San Diego's MTS Compass Card Stuck In The Past
Promises of “stored value” feature remain unfulfilled
Chelsea Klaseus has a relatively easy commute from her home in Sherman Heights to her job as an environmental specialist with the city of San Diego in Kearny Mesa. Traffic going north on Interstate 15 is usually manageable, and she gets free parking at work.
Once in awhile, Klaseus ponders taking public transit. But the trip is daunting.
“I would have to be on the bus by 6:30, and I would get to work about a half hour early,” she said. “There’s no middle ground. So it would take about an hour to get to work — if the bus is on time.”
Urban sprawl is one of San Diego’s greatest challenges in providing fast, efficient and affordable alternatives to driving. Because Sherman Heights to Kearny Mesa is not a popular commuter route for the Metropolitan Transit System, a direct and frequent bus route would have to be heavily subsidized.
But while commuting to work on the bus may be prohibitively inconvenient, Klaseus does occasionally take MTS when going downtown, or to the Mexican border. That’s where the system’s fare collection system leaves her behind.
“The Compass Card doesn’t make sense for me,” Klaseus said.
A ‘smart card’ that’s not so smart
The Compass Card is a smart chip card available to MTS and North County Transit District passengers for daily, multi-day and monthly transit passes. One feature conspicuously absent from the card is “stored value” — passengers cannot load virtual money onto the Compass Card and use it for single rides.
Stored value cards have existed in some form for decades, and they’re now a feature nearly every other large transit agency in America offers. Cities from Jacksonville, Florida, to Spokane, Washington, have recognized stored value as a way to make riding transit as convenient as possible.
Cities with more ambitious (and better funded) transit agencies have gone even further. London’s Oyster Card offers a feature called “capping,” which tracks a passenger’s fares throughout a 24-hour period and automatically charges for a day pass if the passenger has paid the equivalent fare in single rides. The Oyster Card was developed by the San Diego-based Cubic Corp., which also developed the Compass Card.
Stored value tends to benefit “choice riders” — people who may own a car but choose to ride public transit on occasion. Currently, such riders have to pay their single-ride fares of $2.25 or $2.50 with exact change in cash.
Monique Lopez, policy advocate for the nonprofit Environmental Health Coalition in National City, said something as simple as not having that exact change can easily sway a would-be choice rider’s decision in favor of driving.
“We live in an era in which convenience is important to folks,” Lopez said. “Providing opportunities for folks to be able to make a choice that’s just as convenient as putting your key in your car would be huge. And we’ve seen that success in other cities.”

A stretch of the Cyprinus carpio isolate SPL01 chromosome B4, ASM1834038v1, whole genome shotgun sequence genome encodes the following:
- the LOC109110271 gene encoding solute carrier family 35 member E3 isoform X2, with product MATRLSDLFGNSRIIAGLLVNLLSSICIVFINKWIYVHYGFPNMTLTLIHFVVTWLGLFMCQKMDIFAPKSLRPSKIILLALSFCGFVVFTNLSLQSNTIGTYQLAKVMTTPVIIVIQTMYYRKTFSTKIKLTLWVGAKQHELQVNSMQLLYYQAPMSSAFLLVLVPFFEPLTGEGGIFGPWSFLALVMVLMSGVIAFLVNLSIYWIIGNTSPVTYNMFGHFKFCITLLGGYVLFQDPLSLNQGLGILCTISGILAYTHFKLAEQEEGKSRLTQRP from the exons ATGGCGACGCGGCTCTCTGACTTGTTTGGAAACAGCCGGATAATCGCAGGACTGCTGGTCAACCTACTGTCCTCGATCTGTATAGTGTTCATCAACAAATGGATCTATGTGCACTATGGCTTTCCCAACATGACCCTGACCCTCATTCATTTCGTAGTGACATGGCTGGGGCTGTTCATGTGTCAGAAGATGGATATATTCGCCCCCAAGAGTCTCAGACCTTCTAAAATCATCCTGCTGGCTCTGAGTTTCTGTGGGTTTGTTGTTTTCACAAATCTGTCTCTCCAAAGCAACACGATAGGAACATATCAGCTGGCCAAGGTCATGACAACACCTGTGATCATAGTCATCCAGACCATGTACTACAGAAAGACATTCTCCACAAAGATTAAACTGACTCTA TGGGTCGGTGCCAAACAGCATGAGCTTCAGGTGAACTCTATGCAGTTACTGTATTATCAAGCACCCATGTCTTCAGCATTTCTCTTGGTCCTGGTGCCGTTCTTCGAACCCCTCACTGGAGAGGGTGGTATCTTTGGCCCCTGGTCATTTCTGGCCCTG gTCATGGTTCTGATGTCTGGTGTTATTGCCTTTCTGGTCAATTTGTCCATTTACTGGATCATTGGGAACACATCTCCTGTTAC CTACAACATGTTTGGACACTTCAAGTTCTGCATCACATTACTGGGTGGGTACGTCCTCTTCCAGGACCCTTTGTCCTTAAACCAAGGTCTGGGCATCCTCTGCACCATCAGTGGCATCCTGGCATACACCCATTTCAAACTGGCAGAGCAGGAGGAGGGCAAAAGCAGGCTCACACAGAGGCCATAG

San Diego recently passed its Climate Action Plan, which pushes the city to reduce greenhouse gas emissions by half and get half of San Diegans living near transit to commute to work without a car by 2035. Lopez said if those goals are to be met, MTS has to make it easier for people to choose transit.
“There’s a lot of people in the millennial generation who want to make that choice,” she said. “Stored value will make it much easier for people to live a multi-modal lifestyle.”
Why the delay?
A July 2007 e-newsletter from the San Diego Association of Governments, the planning agency for MTS, listed stored value as one of the future options planned for the Compass Card, though it does not mention a deadline.
In an interview with KPBS in 2013, MTS CEO Paul Jablonski said MTS had “all the system in place to be able to put a stored value card in the system right now,” and that he hoped “by late summer, fall, we’re going to roll out stored value.”
When asked recently why stored value was still not an option on the Compass Card, Jablonski said that in 2013 he was confident it would happen, but MTS ended up giving priority to other projects: replacing old electrical lines and upgrading its fleet of buses and trolley cars.
“I think if you go out here and you look at any bus that’s operating, it’s in good condition, it’s very reliable and it’s very clean,” he said. “I think we’re focusing on the right things. I wish we were further along in fare collection, but we’ve had a lot on our plate.”
MTS spokesman Rob Schupp said in an e-mail that previous cost estimates for adding stored value to the Compass Card ranged from $50,000 to more than $100,000. But he cautioned that those figures did not include the necessary marketing costs and a simplification of the fare system.
Next generation of fare collection
Jablonski said MTS wants to invest more in the next generation of technology, which is outpacing smart cards. To that end, MTS is planning an expansion of its mobile phone ticketing program, currently limited to trolley-only day passes during special events such as Comic-Con or select sports games.
A revamped smartphone app will have the capability of selling all MTS fare types without the need for a Compass Card, Schupp said. MTS plans on getting board approval for a contract with a developer in March, and the app’s development should take three to four months.
But while the new app would be capable of selling tickets, Schupp declined to give a date for when that capability would be made available for everyday use.
Klaseus, while driving to work, lamented her own dependence on her car and said she wished MTS made riding easier.
“To be able to have multi-modal transit options is going to take a lot of innovation,” she said. “But I don’t think that should be very hard, considering there’s a lot of great examples out there.”